Uber still allowed to operate in Thailand under partial ban

Thailand has partially banned services by ride-sharing application Uber, authorities said Wednesday, as the US-based car hire business continues to grapple with regulators across the world. -- PHOTO: AFP
Thailand has partially banned services by ride-sharing application Uber, authorities said Wednesday, as the US-based car hire business continues to grapple with regulators across the world. -- PHOTO: AFP

BANGKOK (AFP) - Thailand has partially banned services by ride-sharing application Uber, authorities said Wednesday, as the US-based car hire business continues to grapple with regulators across the world.

The head of the kingdom's Department of Land Transport said it has banned Uber's use of unlicensed "black plate" vehicles, which link customers with private drivers, citing safety concerns and a lack of regulation.

"We are not banning the use of the Uber application, but we are banning the use of black plate vehicles, because they are illegal," Teerapong Rodpraert, Director-General of Land Transport Department told AFP.

"We have held talks with Uber twice including yesterday (Tuesday). We must consider passenger safety because the taxi driver must have a public driving licence and a criminal records check with our department," he said.

In Thailand, black plates are meant to be used for private vehicles but Uber's application has allowed individual fare-paying customers to connect with a registered private driver under their "UberX" brand.

A slightly more expensive option allows users to locate cars with green plates, which are used by taxi and limousine services and driven by people with licences to take passengers.

The ban does not apply to licensed cars, Teerapong said.

UberX is a significant part of the firm's Thailand business - although the company would not be drawn on how much of its revenues come from regulated journeys.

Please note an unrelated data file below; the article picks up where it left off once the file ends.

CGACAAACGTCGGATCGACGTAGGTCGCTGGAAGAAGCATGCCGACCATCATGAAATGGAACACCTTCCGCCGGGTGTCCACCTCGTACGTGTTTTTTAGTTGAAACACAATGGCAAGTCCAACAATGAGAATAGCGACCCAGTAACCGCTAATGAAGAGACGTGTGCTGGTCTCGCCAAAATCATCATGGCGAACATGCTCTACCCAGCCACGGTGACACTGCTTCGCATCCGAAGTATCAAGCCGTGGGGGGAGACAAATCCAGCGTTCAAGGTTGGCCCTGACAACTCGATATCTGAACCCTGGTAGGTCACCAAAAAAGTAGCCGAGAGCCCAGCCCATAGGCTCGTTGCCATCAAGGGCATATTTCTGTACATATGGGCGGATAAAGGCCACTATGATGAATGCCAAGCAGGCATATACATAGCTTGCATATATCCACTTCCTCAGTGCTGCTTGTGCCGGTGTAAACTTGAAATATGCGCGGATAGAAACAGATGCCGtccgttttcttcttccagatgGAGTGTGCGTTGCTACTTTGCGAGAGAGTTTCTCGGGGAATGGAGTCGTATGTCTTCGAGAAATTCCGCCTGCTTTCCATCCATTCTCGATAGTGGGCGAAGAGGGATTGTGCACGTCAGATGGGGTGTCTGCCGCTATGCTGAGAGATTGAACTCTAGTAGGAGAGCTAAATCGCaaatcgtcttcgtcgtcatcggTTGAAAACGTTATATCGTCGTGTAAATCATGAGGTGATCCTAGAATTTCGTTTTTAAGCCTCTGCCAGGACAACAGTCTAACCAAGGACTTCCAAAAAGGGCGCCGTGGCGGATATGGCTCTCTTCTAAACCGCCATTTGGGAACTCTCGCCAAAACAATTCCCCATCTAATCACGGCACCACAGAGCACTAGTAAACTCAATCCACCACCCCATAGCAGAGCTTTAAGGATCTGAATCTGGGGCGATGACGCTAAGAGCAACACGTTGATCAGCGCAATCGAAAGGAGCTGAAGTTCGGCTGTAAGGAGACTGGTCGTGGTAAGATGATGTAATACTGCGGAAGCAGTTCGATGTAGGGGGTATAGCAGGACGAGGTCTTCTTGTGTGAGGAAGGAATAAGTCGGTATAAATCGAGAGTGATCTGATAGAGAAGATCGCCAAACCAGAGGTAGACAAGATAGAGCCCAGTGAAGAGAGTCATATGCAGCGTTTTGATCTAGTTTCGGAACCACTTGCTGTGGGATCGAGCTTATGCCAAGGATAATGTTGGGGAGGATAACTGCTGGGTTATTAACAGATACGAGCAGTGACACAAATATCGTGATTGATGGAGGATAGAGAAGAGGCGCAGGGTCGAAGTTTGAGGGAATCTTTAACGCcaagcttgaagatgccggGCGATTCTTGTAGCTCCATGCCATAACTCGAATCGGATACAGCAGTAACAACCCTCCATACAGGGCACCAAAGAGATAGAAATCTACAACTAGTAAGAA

Nonetheless the Uber smartphone app was still taking bookings for both green and black plate cars in Bangkok on Wednesday.

Uber is as adored by start-up watchers for its stellar rise as it is loathed by the established taxi industry for undercutting prices.

A company statement said Uber "respects the Department of Land Transportation and its important role as a key regulator" adding the firm would continue talking about the legal framework for its business.

"Over the past few months, more and more Thai people have been cruising the streets of Bangkok and Phuket, using (the) Uber platform and they are loving the experience," it added, without referencing the part-ban.

Uber is valued at around US$40 billion (S$52.5 billion) despite facing a cascade of regulatory worries with authorities spanning the US, to Spain and India, mainly linked to possible breaches of competition law.

This week the city government in New Delhi banned Uber from operating in the Indian capital after a passenger accused one of its drivers of rape.